A Kuwaiti court on Monday acquitted 70 members of the country's opposition, including several former lawmakers, of charges related to the 2011 storming of the parliament in the oil-rich nation.
Kuwait is a longtime U.S. ally and OPEC member state that stands out among the Gulf Arab states for its unusually robust political culture. Although the Western-backed emir controls all key government posts and policies, Kuwait's parliament has the most powers of any elected body among the Gulf monarchies, and opposition lawmakers have openly criticized the ruling family.
Mohammad al-Jassim, a lawyer for the defense team, hailed Monday's verdict as a political "turning point" for Kuwait.
"We hope that this reignites the opposition and helps reunite them," he said.
At least nine former members of parliament were among the 70 people acquitted.
The Nov. 16, 2011, storming of the parliament by demonstrators angry over high-level corruption allegations rattled Kuwait's leadership, prompting authorities to tighten security measures across the country.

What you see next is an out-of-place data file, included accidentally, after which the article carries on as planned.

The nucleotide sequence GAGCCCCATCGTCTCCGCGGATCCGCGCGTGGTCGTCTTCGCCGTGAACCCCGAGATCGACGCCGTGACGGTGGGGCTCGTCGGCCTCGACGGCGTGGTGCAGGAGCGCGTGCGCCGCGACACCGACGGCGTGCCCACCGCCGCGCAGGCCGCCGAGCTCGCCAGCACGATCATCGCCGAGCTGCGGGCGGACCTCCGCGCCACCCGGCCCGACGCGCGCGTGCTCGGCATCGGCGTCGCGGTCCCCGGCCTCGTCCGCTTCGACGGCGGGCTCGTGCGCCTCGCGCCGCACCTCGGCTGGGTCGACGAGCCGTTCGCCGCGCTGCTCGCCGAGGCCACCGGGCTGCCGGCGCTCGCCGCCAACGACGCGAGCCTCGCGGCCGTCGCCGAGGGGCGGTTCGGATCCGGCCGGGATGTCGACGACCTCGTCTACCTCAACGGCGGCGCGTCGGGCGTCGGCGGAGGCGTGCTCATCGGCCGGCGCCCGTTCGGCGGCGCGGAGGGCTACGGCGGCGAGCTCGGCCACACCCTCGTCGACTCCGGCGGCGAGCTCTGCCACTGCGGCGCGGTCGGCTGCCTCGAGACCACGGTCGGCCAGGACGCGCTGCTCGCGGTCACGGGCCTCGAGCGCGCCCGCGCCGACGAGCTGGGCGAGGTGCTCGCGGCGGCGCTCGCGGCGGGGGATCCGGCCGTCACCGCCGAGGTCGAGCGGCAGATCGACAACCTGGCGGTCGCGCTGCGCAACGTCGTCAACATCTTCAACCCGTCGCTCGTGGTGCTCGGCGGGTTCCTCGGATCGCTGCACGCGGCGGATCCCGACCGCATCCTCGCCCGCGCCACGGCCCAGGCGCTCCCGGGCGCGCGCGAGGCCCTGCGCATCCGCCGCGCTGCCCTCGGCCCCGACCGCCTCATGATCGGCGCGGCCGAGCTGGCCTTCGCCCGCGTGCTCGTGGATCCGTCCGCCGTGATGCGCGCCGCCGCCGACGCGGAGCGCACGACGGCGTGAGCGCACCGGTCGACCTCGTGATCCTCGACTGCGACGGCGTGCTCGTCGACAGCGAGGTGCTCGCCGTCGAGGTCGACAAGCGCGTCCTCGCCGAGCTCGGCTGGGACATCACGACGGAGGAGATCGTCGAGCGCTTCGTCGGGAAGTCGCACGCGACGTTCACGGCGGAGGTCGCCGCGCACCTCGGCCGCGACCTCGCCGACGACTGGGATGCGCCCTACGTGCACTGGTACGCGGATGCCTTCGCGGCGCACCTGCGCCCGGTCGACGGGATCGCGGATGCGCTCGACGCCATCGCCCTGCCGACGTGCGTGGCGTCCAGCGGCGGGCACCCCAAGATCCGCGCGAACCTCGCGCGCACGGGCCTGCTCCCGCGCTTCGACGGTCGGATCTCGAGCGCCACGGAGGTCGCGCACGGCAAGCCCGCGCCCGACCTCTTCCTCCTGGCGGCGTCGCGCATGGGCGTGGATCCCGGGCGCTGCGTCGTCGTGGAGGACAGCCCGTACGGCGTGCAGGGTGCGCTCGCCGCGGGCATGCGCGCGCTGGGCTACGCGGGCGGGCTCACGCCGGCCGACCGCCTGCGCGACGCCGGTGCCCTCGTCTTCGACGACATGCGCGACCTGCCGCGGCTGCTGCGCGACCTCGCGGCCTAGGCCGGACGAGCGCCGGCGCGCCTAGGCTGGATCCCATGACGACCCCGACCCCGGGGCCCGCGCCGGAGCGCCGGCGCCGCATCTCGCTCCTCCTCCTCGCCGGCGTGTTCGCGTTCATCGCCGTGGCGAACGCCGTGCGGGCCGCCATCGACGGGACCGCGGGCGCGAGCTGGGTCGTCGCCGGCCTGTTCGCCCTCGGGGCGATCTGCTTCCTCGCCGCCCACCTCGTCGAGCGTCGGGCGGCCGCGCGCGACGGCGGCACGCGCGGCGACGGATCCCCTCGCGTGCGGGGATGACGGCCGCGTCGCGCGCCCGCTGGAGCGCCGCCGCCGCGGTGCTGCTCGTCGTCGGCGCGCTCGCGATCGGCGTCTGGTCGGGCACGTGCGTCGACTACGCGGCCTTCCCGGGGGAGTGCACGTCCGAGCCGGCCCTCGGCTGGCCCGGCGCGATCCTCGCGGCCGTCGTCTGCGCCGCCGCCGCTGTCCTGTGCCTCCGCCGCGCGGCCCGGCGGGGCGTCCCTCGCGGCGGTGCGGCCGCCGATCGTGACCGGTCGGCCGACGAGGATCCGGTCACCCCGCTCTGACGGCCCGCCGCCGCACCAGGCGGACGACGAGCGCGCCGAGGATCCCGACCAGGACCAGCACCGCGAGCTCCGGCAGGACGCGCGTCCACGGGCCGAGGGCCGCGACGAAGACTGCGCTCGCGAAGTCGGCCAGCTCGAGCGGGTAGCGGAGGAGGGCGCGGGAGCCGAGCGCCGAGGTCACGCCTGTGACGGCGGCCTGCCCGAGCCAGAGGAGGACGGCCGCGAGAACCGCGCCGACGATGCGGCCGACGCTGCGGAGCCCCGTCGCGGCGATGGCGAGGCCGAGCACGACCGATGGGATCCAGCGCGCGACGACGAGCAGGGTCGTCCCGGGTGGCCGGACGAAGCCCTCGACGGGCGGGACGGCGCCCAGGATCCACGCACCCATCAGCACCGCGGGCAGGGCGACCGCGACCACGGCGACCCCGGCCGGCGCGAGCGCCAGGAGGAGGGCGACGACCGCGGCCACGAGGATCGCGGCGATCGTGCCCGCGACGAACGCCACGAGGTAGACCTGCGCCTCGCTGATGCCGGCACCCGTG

Opposition lawmakers at the time were trying to bring the country's then-prime minister, Sheik Nasser Al Mohammad Al Sabah, for questioning over alleged financial wrongdoing. The emir, Sheik Sabah Al Ahmed Al Sabah, replaced Nasser, dissolved parliament and called for fresh elections in the weeks that followed the storming.
Kuwait, which plays host to thousands of American soldiers, has faced political unrest in recent years as an Islamist-led opposition steps up pressure on the ruling Al Sabah family over allegations of fiscal mismanagement and corruption as well as efforts to police social media.